On anniversary of 911 Attacks, US says al-Qaida in Afghanistan all but dead

More than two decades after al-Qaida operatives slammed passenger jets into New York’s World Trade Center, the Pentagon and a field in Pennsylvania, America’s war on terror has left the terror group practically impotent, unable to strike the U.S. homeland, according to the latest U.S. intelligence assessment.

“Al-Qaida is at its historical nadir in Afghanistan and Pakistan, and its revival is unlikely,” National Counterterrorism Center Director Christy Abizaid said in a statement marking the 22nd anniversary of the September 11, 2001, terror attacks on the United States that killed nearly 3,000 people.

“It has lost target access, leadership talent, group cohesion, rank-and-file commitment, and an accommodating local environment,” Abizaid added, calling the degradation of al-Qaida's core an “example of what the United States and its allies and partners have achieved in the years since those terrible attacks.”

The assessment also aligns with previous statements by other top-ranking U.S. officials.

In March, the Department of Homeland Security’s counterterrorism coordinator said another September 11th-style attack on the U.S. would be “almost inconceivable.”

And this past June, a senior administration official told VOA that even the U.S. withdrawal from Afghanistan in August 2021 has failed to rejuvenate the terror group.

Al-Qaida “simply has not reconstituted a presence in Afghanistan,” the official told VOA, speaking on the condition of anonymity in order to discuss the latest U.S. intelligence.

Only not everyone is as optimistic as the U.S. about the downfall of al-Qaida in Afghanistan.

A June report by the United Nations, based on member state intelligence, warned that Afghanistan has again become a haven for al-Qaida, which has expanded its footprint from just several dozen members to as many as 60 senior officials, in addition to some 400 fighters.

The U.N. report further warned that al-Qaida has established training camps in at least five provinces and safe houses in another four.

U.S. officials who spoke to VOA at the time described the U.N. assessment as “out of whack” and insisted that the military and intelligence agencies have the right capabilities in place to see any potential al-Qaida revival.

Since then, other senior U.S. officials have similarly rejected the idea that al-Qaida, even under the Taliban, has been able to reestablish a foothold.

“Remember what I said about Afghanistan? I said al-Qaida would not be there. I said it wouldn’t be there. I said we’d get help from the Taliban," U.S. President Joe Biden said in response to a question on Afghanistan in July.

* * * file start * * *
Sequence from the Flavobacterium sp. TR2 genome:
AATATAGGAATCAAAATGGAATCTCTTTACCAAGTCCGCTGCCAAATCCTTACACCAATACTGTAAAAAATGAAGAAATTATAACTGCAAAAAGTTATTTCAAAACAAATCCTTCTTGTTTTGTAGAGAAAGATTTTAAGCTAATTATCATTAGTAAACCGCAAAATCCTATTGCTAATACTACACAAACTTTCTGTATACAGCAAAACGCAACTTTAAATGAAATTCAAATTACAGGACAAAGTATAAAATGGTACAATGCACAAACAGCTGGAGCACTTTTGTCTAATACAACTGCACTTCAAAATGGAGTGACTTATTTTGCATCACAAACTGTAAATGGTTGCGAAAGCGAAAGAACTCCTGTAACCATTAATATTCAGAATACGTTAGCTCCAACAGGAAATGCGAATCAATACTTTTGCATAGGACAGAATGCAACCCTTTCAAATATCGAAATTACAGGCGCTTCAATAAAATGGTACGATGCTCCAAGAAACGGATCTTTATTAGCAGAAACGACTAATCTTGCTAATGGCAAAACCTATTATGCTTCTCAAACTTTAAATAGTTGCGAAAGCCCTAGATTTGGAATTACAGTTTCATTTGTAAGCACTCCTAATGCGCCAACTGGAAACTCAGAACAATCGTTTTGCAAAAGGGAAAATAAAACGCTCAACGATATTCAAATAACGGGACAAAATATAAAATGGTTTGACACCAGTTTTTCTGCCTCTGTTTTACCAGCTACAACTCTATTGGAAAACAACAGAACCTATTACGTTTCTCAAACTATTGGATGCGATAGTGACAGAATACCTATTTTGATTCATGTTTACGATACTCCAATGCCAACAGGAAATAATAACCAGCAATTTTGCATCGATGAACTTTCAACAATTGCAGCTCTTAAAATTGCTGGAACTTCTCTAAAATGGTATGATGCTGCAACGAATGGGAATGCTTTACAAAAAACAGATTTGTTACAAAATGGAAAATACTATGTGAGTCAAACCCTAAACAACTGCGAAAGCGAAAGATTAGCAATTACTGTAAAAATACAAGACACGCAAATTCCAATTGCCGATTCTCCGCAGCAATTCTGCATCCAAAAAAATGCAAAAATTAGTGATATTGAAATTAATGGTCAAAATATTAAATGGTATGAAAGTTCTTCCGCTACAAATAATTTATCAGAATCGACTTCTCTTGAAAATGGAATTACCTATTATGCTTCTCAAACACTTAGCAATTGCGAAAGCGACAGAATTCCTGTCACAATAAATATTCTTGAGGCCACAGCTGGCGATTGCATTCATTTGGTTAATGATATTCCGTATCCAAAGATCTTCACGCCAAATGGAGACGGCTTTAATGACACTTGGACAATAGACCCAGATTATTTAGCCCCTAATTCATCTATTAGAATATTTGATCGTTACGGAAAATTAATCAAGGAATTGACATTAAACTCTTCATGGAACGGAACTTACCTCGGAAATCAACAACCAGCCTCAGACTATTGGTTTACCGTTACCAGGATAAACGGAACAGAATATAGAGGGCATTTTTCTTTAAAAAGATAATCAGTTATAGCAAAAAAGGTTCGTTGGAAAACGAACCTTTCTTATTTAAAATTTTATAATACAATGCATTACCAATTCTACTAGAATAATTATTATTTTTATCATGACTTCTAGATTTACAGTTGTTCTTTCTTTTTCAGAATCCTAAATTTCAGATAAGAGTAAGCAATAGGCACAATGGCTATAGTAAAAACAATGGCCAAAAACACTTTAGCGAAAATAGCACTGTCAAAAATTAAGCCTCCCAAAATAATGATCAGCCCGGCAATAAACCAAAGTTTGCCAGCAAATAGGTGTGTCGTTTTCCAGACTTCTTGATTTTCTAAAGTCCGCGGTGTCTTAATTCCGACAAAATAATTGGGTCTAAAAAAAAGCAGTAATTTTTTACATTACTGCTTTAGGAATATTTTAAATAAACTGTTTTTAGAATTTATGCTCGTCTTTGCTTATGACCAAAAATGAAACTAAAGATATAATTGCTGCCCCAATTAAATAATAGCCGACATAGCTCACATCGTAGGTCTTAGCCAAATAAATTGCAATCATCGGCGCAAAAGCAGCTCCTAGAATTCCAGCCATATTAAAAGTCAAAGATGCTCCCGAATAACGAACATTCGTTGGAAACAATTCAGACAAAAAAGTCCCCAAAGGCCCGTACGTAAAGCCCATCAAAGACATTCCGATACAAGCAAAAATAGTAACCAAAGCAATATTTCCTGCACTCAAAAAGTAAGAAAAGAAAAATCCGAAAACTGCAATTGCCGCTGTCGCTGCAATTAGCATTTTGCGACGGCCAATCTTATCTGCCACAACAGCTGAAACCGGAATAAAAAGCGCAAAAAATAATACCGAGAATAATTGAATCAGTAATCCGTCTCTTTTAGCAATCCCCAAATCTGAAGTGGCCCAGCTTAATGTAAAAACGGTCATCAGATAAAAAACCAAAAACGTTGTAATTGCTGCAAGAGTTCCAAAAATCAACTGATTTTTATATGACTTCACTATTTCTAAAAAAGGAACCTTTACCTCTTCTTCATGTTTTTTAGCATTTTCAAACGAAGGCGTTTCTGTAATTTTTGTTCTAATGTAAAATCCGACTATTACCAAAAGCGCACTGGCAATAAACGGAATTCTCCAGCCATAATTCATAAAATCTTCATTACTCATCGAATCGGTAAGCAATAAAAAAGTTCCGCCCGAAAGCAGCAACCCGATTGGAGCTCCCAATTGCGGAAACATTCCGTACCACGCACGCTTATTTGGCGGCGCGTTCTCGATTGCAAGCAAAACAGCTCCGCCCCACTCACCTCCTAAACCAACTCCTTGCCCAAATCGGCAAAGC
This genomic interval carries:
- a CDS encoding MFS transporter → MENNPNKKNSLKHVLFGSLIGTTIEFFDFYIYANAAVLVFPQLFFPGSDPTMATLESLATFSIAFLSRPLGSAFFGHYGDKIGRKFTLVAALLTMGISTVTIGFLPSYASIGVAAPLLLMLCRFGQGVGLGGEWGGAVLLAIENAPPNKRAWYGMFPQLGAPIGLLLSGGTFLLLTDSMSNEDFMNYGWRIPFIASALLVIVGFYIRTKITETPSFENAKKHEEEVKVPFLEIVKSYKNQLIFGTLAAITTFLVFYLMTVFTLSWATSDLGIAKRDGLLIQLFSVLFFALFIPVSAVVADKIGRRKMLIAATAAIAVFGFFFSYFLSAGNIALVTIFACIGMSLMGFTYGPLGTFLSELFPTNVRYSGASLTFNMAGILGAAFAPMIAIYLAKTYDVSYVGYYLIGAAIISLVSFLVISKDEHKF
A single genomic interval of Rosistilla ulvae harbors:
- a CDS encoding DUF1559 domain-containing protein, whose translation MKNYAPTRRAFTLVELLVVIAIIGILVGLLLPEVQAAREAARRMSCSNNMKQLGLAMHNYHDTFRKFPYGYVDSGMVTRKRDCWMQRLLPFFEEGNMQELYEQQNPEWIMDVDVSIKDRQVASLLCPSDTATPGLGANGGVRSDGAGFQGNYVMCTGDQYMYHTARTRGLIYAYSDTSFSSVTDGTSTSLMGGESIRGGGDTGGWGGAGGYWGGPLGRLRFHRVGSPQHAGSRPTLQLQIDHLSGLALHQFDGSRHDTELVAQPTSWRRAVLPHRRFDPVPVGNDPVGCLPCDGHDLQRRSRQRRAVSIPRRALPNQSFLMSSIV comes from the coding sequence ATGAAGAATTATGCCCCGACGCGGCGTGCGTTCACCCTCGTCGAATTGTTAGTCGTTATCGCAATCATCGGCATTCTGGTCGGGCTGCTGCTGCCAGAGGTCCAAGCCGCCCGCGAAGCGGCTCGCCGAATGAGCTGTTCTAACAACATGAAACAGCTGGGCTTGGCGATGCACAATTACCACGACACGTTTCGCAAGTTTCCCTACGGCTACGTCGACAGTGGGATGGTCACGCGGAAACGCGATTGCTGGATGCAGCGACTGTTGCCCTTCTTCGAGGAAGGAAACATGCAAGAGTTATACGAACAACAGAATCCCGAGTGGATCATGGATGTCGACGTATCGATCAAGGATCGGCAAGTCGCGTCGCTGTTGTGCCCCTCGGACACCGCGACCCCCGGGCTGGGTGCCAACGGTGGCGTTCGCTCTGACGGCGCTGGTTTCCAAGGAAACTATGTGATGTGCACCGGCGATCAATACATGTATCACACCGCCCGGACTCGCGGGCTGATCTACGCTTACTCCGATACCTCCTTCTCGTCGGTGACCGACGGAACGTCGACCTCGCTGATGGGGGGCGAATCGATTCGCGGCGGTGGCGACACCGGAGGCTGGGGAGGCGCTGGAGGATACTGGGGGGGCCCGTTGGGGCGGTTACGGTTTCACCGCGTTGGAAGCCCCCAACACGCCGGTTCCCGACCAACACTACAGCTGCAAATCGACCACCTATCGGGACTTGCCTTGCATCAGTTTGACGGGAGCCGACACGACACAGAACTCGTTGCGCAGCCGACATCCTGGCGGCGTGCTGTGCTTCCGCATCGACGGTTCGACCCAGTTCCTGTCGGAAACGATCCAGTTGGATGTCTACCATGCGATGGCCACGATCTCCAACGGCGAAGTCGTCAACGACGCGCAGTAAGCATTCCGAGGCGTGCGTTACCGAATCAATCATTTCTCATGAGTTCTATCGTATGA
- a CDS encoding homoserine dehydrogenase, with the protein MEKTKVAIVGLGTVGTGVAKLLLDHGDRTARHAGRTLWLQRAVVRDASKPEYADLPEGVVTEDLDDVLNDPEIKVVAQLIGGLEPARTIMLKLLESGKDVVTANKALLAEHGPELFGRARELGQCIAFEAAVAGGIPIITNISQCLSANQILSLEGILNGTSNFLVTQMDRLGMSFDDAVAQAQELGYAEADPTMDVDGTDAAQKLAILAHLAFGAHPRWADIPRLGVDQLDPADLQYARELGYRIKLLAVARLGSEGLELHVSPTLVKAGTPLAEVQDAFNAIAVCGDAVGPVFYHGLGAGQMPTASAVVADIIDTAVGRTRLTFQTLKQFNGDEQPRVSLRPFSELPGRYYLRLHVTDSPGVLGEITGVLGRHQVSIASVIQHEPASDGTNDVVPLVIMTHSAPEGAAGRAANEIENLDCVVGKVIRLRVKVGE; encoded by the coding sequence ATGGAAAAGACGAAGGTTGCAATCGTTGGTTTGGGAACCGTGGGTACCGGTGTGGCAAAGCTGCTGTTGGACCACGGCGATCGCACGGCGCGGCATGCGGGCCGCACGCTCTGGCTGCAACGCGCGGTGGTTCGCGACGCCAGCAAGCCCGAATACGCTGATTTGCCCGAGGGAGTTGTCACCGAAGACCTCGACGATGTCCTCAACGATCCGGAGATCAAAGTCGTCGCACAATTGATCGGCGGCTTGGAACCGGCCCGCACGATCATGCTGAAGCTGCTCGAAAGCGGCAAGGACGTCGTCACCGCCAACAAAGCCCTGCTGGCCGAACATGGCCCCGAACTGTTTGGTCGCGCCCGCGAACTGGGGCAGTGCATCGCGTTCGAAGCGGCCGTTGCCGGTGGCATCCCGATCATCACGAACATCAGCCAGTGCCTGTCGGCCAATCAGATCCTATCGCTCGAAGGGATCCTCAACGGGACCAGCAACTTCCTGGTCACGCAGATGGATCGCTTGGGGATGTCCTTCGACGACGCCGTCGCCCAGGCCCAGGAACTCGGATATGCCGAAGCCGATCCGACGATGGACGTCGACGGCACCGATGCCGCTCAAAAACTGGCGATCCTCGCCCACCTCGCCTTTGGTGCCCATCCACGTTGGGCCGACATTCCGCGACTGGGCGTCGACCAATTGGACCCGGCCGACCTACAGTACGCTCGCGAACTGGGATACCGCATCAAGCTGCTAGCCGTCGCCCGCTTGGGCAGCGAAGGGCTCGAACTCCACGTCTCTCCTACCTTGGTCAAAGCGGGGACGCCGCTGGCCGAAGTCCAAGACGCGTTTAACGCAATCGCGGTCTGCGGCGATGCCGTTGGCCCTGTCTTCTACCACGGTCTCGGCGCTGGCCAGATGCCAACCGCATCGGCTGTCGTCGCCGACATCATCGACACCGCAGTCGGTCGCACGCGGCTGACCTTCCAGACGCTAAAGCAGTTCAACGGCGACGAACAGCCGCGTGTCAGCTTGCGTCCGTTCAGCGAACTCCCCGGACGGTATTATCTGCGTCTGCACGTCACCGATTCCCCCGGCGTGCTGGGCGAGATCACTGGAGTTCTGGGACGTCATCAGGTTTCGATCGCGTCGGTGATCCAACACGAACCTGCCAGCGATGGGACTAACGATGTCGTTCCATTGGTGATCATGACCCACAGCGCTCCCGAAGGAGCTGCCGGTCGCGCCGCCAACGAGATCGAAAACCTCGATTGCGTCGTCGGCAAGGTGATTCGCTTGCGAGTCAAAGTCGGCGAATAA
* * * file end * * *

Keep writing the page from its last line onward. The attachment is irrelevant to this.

This undated photo released by the Army Times March 5, 2002, shows smoke rising from Taliban and al-Qaida positions in the hills of Sirkankel, Afghanistan, after heavy U.S. bombing. [AFP]

"What’s happening now? What’s going on?” Biden said at the time. “Read your press. I was right.”

Some analysts, though, are skeptical of sounding the death knell for al-Qaida in Afghanistan, even if the terror group may not be currently capable of launching the type of spectacular attacks that first gained it notoriety.

“Even if the threat from al-Qaida now is not as obvious, or not as salient as it once was a decade and a half ago, it hasn't gone away completely,” said Bruce Hoffman, a senior fellow for counterterrorism and homeland security at the Council on Foreign Relations.

“Al-Qaida sees its struggle as divinely ordained, as commanded by their deity and therefore, it's not for mere mortal men to lay down their arms and stop fighting,” Hoffman told VOA. “They now have the opportunity in Afghanistan with the Taliban in power to regroup and rebuild.”

Retired U.S. General David Petraeus, who served as the commander of U.S. forces in South Asia and then as director of the CIA, likewise told VOA that al-Qaida should not be underestimated.

“They don't have a kind of international reach yet, similar to what al-Qaida eventually developed, of course, when they carried out the 9/11 attacks,” Petraeus said.

“That doesn't mean that we shouldn't keep a very close eye on them,” he said, adding, “I'm very confident that we are tracking to the extent that we can.”

Yet even top U.S. military officials concede the ability to track al-Qaida in Afghanistan, along with its rival, the Islamic State Khorasan Province, is not what it once was.

"Our intelligence is degraded," the commander of U.S. Central Command, General Michael “Erik” Kurilla, told lawmakers in March on the impact of the U.S. withdrawal on counterterrorism efforts.

"I believe we can see the broad contours of an attack [plot],” he said. “Sometimes, we lack the granularity to see the full picture."

In her statement marking the anniversary of the 9/11 terror attacks, the National Counterterrorism Center’s Abizaid cautioned that despite the progress against al-Qaida and other groups, “The threat of terrorism is not gone.”

“Every week, threat-related intelligence lands on my desk,” Abizaid said. “In the face of a persistent terrorism challenge, the United States Government must sustain a nimble, action-oriented counterterrorism posture, even as other priorities take center stage.”

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